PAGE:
The upper fourth premolar tooth is the largest in your dogโ€™s mouth. One of this toothโ€™s three roots is affected by this condition when excess bacteria travels up through the gum line, or reaches the root through the bloodstream. If this area becomes infected, it is extremely painful for your dog. Symptoms of this condition include swelling, discharge below the eye, fever, loss of appetite, and depression. External facial symptoms may look like a bug bite, a wound, or an eye infection, and the tooth typically does not look affected since the infection is internal. Tooth extraction is the most common method of treatment, though a process similar to a root canal is sometimes effective.

Periapical abscess

Like humans, dogs can also develop apical abscesses under the gumline. This infection occurs at the tip of the root, where pus formations appear under or in the tissues surrounding the dog's tooth. Typically caused by periodontal disease, this condition can cause mild to severe discomfort and will spread if left untreated. Symptoms include halitosis, discolored teeth, swollen gums, facial swelling, and sensitivity when eating.

Mouth tumors

Masses that appear in your dogโ€™s mouth area, including the  lips, tongue, gums and lymph regions surrounding the mouth, sometimes form as a result of periodontal disease. Symptoms of mouth tumors include tooth movement, sores, bleeding, difficulty eating, excessive drooling, and halitosis. A biopsy will determine if the growth is malignant and must be surgically removed.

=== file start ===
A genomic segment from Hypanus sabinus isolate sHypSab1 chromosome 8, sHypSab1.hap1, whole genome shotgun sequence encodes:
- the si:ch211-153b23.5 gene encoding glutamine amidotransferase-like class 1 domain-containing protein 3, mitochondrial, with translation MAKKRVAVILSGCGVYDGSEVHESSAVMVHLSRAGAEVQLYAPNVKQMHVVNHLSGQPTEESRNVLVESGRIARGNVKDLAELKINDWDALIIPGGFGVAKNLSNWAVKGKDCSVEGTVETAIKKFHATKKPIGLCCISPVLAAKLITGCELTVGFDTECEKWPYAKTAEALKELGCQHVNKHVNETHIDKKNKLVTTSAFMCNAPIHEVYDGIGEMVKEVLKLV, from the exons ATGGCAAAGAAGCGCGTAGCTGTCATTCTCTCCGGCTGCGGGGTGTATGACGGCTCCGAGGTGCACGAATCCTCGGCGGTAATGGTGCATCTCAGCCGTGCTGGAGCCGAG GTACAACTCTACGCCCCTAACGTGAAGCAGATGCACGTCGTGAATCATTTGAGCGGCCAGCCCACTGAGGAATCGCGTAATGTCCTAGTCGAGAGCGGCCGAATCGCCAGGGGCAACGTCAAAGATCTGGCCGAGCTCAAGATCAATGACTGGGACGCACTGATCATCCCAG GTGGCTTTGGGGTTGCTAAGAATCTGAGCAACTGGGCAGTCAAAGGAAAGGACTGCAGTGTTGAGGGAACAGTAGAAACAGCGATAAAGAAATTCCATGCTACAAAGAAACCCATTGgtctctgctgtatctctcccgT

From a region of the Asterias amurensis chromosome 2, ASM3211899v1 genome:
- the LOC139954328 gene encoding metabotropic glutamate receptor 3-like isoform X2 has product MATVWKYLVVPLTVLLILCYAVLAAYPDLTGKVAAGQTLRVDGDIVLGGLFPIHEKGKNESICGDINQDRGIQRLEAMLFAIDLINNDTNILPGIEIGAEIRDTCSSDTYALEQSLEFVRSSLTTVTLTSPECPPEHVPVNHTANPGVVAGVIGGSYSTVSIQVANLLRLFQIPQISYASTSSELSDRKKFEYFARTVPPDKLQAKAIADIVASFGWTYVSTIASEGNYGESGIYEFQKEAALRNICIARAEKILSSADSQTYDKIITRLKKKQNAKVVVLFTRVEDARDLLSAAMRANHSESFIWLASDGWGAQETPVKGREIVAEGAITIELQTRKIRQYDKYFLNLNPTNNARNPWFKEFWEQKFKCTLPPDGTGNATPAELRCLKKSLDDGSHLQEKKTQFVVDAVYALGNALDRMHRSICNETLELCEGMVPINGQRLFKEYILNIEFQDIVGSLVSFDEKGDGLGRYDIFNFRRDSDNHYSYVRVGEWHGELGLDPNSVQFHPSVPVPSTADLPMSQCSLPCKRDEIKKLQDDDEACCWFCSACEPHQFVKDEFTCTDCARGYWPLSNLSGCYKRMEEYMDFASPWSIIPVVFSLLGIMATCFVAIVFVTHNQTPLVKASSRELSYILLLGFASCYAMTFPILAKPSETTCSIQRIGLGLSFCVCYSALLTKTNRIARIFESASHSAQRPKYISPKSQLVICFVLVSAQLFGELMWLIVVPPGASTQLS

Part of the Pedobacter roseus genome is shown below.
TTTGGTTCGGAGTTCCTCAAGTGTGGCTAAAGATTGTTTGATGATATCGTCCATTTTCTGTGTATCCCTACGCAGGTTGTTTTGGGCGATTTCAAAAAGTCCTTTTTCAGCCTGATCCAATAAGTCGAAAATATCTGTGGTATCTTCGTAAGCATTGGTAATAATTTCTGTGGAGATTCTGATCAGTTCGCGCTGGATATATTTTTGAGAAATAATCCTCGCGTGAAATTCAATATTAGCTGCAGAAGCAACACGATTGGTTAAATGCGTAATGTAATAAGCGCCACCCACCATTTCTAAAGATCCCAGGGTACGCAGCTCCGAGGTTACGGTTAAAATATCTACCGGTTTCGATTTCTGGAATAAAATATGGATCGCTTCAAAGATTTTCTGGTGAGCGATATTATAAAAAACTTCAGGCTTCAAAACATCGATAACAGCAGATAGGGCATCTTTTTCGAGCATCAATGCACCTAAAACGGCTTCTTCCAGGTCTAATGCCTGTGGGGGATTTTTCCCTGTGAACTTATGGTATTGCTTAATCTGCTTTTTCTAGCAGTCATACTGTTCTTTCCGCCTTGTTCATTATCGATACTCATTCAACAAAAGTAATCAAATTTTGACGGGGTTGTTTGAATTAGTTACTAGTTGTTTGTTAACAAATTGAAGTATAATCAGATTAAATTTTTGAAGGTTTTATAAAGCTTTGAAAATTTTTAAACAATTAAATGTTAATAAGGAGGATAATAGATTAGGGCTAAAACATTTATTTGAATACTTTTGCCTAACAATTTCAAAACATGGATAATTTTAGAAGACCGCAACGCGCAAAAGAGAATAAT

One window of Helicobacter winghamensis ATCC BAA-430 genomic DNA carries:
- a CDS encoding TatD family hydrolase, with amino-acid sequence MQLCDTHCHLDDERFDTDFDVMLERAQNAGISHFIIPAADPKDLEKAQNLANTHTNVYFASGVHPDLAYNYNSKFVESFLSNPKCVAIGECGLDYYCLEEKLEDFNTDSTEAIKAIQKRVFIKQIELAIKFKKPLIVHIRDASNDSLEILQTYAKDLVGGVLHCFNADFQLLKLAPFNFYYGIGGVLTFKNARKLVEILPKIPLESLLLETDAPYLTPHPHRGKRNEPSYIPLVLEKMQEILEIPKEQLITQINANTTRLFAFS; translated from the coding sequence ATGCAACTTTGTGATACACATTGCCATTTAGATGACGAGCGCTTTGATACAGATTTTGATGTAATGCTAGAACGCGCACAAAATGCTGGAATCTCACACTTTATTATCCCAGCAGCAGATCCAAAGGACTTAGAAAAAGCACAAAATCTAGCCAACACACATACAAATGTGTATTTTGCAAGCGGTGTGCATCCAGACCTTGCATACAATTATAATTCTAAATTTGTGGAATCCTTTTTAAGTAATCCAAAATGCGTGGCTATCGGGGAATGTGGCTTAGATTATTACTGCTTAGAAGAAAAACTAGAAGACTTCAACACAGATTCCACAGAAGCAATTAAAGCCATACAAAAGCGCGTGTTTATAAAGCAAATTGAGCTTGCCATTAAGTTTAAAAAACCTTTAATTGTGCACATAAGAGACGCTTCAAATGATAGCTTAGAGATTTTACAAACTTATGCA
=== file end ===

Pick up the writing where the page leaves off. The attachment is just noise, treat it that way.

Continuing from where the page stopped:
Dental disease carries serious risk to your dogโ€™s health. If you notice any symptoms of these issues, be sure to consult your veterinarian.

More on Dog Dental Health

19 Products That Clean Cat and Dog Teeth
5 Ways to Improve Your Dog's Dental Health
Causes of Cat and Dog Bad Breath

This information is for informational purposes only and is not meant as a substitute for the professional advice of, or diagnosis or treatment by, your veterinarian with respect to your pet. It has, however, been verified by a licensed veterinarian for accuracy.

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Adult Periodontal Disease Bad Breath (Halitosis)